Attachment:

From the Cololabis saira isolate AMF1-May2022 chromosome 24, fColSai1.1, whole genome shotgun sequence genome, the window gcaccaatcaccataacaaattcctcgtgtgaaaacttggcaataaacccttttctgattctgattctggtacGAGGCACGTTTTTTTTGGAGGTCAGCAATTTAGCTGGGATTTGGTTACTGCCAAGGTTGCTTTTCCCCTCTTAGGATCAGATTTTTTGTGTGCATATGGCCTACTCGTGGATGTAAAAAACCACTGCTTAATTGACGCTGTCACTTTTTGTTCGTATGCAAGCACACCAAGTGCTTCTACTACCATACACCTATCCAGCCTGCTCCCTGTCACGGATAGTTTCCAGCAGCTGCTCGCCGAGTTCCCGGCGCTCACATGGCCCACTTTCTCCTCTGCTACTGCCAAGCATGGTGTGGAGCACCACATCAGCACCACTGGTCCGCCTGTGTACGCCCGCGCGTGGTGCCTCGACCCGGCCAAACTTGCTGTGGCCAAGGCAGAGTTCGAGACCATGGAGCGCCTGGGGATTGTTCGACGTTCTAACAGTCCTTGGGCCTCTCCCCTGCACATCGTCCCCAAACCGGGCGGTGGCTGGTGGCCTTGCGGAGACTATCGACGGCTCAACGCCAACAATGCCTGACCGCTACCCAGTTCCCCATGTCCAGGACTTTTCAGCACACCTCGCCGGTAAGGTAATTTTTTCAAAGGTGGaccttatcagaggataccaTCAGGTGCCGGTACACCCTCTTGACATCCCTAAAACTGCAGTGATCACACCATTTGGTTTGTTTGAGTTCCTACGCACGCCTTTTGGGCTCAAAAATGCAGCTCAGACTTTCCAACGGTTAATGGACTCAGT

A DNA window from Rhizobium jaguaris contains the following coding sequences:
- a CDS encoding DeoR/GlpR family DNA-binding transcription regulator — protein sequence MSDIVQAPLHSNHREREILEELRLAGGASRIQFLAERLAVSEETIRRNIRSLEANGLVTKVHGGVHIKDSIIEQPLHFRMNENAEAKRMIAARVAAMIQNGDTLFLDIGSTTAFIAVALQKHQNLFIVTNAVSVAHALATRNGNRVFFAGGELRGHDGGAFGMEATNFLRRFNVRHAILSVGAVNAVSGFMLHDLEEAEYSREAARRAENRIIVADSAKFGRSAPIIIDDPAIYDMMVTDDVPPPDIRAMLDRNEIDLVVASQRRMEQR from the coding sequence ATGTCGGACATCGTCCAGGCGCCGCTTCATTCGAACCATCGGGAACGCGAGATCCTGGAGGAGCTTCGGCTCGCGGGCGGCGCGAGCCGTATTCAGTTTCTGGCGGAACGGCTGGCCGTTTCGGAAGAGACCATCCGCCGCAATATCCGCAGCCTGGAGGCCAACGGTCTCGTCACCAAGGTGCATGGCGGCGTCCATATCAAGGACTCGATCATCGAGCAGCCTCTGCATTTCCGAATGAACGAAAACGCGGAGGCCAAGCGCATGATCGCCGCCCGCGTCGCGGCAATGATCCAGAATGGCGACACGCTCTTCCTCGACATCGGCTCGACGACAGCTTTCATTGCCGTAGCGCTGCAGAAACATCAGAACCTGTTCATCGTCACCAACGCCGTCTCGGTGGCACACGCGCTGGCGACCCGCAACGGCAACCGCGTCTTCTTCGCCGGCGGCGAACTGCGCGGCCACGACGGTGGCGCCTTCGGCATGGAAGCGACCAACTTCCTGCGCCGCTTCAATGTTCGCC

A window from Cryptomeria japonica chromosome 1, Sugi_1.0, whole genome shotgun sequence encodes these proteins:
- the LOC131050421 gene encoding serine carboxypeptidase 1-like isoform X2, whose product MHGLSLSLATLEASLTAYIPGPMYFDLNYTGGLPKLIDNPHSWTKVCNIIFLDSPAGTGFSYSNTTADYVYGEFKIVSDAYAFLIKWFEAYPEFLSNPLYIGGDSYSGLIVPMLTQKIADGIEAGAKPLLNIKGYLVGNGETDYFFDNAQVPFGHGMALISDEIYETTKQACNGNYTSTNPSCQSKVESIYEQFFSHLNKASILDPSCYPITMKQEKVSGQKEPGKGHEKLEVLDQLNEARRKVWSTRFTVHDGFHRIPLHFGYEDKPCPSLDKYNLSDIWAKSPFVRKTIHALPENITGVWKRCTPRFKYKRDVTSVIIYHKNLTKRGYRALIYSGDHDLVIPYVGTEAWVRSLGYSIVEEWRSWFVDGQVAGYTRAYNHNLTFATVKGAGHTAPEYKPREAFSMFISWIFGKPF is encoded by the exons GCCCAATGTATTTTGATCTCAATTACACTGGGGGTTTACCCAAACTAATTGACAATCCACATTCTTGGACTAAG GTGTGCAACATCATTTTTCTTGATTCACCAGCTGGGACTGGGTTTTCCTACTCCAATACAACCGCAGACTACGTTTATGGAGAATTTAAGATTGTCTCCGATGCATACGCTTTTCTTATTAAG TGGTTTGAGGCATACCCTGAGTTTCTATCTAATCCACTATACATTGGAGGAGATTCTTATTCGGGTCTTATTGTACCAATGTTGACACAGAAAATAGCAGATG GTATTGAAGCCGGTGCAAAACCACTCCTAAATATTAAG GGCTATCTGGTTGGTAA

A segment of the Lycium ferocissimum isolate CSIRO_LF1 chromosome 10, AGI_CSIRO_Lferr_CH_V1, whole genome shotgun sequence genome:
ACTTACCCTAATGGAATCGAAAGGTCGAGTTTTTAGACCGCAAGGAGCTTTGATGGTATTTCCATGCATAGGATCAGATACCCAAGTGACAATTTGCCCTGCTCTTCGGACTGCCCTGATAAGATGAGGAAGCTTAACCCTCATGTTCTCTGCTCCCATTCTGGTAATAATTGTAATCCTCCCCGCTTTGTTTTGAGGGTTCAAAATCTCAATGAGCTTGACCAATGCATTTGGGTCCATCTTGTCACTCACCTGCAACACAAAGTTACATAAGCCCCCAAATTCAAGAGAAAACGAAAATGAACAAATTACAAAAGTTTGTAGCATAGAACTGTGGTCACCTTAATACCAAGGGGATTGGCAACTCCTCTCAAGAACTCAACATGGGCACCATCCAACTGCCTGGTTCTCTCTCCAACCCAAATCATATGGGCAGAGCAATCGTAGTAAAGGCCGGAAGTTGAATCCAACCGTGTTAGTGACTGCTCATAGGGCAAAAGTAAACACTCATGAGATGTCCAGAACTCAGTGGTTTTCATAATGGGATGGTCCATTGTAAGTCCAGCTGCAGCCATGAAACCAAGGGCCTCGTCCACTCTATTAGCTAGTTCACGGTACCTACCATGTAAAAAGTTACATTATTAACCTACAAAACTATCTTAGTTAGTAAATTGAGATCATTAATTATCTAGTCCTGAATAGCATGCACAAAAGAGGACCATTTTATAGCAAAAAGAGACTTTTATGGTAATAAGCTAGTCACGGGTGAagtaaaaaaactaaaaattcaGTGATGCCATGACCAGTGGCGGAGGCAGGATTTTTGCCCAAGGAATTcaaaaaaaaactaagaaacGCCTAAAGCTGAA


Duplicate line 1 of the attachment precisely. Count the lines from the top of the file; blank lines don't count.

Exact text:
From the Cololabis saira isolate AMF1-May2022 chromosome 24, fColSai1.1, whole genome shotgun sequence genome, the window gcaccaatcaccataacaaattcctcgtgtgaaaacttggcaataaacccttttctgattctgattctggtacGAGGCACGTTTTTTTTGGAGGTCAGCAATTTAGCTGGGATTTGGTTACTGCCAAGGTTGCTTTTCCCCTCTTAGGATCAGATTTTTTGTGTGCATATGGCCTACTCGTGGATGTAAAAAACCACTGCTTAATTGACGCTGTCACTTTTTGTTCGTATGCAAGCACACCAAGTGCTTCTACTACCATACACCTATCCAGCCTGCTCCCTGTCACGGATAGTTTCCAGCAGCTGCTCGCCGAGTTCCCGGCGCTCACATGGCCCACTTTCTCCTCTGCTACTGCCAAGCATGGTGTGGAGCACCACATCAGCACCACTGGTCCGCCTGTGTACGCCCGCGCGTGGTGCCTCGACCCGGCCAAACTTGCTGTGGCCAAGGCAGAGTTCGAGACCATGGAGCGCCTGGGGATTGTTCGACGTTCTAACAGTCCTTGGGCCTCTCCCCTGCACATCGTCCCCAAACCGGGCGGTGGCTGGTGGCCTTGCGGAGACTATCGACGGCTCAACGCCAACAATGCCTGACCGCTACCCAGTTCCCCATGTCCAGGACTTTTCAGCACACCTCGCCGGTAAGGTAATTTTTTCAAAGGTGGaccttatcagaggataccaTCAGGTGCCGGTACACCCTCTTGACATCCCTAAAACTGCAGTGATCACACCATTTGGTTTGTTTGAGTTCCTACGCACGCCTTTTGGGCTCAAAAATGCAGCTCAGACTTTCCAACGGTTAATGGACTCAGT